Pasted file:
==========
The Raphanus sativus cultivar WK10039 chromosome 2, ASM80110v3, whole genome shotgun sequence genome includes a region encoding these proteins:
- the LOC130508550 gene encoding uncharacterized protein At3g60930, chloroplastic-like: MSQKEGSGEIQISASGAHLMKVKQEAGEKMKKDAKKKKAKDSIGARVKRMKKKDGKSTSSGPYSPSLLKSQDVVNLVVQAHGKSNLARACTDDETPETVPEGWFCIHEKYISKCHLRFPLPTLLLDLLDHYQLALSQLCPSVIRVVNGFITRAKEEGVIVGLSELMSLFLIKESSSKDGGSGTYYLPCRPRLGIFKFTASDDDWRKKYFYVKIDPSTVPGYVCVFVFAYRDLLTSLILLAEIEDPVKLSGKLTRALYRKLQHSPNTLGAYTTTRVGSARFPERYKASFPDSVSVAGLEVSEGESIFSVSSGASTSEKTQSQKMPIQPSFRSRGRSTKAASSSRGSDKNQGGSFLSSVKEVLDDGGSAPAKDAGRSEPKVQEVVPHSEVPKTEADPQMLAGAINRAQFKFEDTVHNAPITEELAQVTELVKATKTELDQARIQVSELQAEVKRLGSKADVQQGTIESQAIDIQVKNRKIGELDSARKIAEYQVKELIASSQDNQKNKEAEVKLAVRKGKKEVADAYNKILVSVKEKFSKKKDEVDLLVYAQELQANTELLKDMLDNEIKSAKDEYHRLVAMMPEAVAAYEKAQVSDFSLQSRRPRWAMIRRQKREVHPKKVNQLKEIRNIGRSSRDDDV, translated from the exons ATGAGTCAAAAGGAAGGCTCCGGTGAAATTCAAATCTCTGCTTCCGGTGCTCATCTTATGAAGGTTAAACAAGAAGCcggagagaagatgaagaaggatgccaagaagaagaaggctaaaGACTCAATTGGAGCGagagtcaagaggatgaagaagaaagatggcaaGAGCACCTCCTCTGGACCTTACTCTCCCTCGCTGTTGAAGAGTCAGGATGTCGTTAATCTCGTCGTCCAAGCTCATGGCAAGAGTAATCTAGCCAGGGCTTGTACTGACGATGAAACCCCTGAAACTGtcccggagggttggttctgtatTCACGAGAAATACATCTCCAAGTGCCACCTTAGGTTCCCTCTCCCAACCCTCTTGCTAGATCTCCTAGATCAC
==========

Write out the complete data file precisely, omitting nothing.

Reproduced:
The Raphanus sativus cultivar WK10039 chromosome 2, ASM80110v3, whole genome shotgun sequence genome includes a region encoding these proteins:
- the LOC130508550 gene encoding uncharacterized protein At3g60930, chloroplastic-like: MSQKEGSGEIQISASGAHLMKVKQEAGEKMKKDAKKKKAKDSIGARVKRMKKKDGKSTSSGPYSPSLLKSQDVVNLVVQAHGKSNLARACTDDETPETVPEGWFCIHEKYISKCHLRFPLPTLLLDLLDHYQLALSQLCPSVIRVVNGFITRAKEEGVIVGLSELMSLFLIKESSSKDGGSGTYYLPCRPRLGIFKFTASDDDWRKKYFYVKIDPSTVPGYVCVFVFAYRDLLTSLILLAEIEDPVKLSGKLTRALYRKLQHSPNTLGAYTTTRVGSARFPERYKASFPDSVSVAGLEVSEGESIFSVSSGASTSEKTQSQKMPIQPSFRSRGRSTKAASSSRGSDKNQGGSFLSSVKEVLDDGGSAPAKDAGRSEPKVQEVVPHSEVPKTEADPQMLAGAINRAQFKFEDTVHNAPITEELAQVTELVKATKTELDQARIQVSELQAEVKRLGSKADVQQGTIESQAIDIQVKNRKIGELDSARKIAEYQVKELIASSQDNQKNKEAEVKLAVRKGKKEVADAYNKILVSVKEKFSKKKDEVDLLVYAQELQANTELLKDMLDNEIKSAKDEYHRLVAMMPEAVAAYEKAQVSDFSLQSRRPRWAMIRRQKREVHPKKVNQLKEIRNIGRSSRDDDV, translated from the exons ATGAGTCAAAAGGAAGGCTCCGGTGAAATTCAAATCTCTGCTTCCGGTGCTCATCTTATGAAGGTTAAACAAGAAGCcggagagaagatgaagaaggatgccaagaagaagaaggctaaaGACTCAATTGGAGCGagagtcaagaggatgaagaagaaagatggcaaGAGCACCTCCTCTGGACCTTACTCTCCCTCGCTGTTGAAGAGTCAGGATGTCGTTAATCTCGTCGTCCAAGCTCATGGCAAGAGTAATCTAGCCAGGGCTTGTACTGACGATGAAACCCCTGAAACTGtcccggagggttggttctgtatTCACGAGAAATACATCTCCAAGTGCCACCTTAGGTTCCCTCTCCCAACCCTCTTGCTAGATCTCCTAGATCAC